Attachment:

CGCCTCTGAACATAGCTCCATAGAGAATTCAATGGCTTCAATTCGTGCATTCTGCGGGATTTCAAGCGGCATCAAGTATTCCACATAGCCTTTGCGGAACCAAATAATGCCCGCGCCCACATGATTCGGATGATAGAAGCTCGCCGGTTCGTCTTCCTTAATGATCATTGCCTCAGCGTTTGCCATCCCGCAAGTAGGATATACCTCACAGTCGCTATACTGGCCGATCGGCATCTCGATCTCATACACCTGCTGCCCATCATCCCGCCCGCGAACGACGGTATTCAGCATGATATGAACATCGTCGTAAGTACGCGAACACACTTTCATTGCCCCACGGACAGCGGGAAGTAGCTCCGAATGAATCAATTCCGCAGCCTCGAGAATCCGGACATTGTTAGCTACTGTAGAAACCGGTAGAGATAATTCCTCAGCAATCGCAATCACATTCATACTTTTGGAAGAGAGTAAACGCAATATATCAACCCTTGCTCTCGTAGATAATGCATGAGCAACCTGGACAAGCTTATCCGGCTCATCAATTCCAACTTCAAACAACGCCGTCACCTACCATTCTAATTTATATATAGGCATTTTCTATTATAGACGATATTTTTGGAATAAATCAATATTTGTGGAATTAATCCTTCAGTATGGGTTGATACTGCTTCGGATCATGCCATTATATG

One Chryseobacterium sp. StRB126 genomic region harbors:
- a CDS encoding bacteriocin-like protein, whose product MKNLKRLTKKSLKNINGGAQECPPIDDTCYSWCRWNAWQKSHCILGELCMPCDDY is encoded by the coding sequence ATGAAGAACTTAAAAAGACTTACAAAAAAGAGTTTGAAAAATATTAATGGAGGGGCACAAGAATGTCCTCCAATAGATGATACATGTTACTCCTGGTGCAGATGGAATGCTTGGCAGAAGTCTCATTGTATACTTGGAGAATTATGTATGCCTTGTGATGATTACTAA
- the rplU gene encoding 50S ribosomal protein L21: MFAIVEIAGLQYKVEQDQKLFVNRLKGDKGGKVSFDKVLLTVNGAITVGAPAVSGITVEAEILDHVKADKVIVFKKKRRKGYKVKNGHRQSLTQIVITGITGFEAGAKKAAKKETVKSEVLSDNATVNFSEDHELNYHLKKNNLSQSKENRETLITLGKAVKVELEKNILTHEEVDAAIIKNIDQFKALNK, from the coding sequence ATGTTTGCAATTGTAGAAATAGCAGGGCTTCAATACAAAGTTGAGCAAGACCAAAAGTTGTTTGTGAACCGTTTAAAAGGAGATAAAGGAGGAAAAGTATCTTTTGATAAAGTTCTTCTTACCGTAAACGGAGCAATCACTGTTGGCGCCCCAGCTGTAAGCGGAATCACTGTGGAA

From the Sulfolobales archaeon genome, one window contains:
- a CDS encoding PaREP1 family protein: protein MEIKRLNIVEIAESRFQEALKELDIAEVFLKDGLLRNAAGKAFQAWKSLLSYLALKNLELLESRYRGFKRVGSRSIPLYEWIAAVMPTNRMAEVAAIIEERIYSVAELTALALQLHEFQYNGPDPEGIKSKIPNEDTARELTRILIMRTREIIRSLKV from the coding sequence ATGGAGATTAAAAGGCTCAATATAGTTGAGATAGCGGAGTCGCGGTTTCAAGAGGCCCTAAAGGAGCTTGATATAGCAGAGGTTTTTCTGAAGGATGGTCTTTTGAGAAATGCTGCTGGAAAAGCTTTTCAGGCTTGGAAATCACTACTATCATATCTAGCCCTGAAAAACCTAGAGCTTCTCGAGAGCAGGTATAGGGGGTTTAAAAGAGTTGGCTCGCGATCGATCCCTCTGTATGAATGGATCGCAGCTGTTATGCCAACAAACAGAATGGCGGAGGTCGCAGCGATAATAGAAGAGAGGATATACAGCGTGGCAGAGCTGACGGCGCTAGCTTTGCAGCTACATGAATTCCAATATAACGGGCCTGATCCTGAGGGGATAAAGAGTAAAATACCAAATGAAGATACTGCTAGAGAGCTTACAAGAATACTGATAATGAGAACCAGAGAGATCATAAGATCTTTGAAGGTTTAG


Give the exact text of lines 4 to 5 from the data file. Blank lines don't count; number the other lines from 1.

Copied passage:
- the rplU gene encoding 50S ribosomal protein L21: MFAIVEIAGLQYKVEQDQKLFVNRLKGDKGGKVSFDKVLLTVNGAITVGAPAVSGITVEAEILDHVKADKVIVFKKKRRKGYKVKNGHRQSLTQIVITGITGFEAGAKKAAKKETVKSEVLSDNATVNFSEDHELNYHLKKNNLSQSKENRETLITLGKAVKVELEKNILTHEEVDAAIIKNIDQFKALNK, from the coding sequence ATGTTTGCAATTGTAGAAATAGCAGGGCTTCAATACAAAGTTGAGCAAGACCAAAAGTTGTTTGTGAACCGTTTAAAAGGAGATAAAGGAGGAAAAGTATCTTTTGATAAAGTTCTTCTTACCGTAAACGGAGCAATCACTGTTGGCGCCCCAGCTGTAAGCGGAATCACTGTGGAA

From the Sulfolobales archaeon genome, one window contains: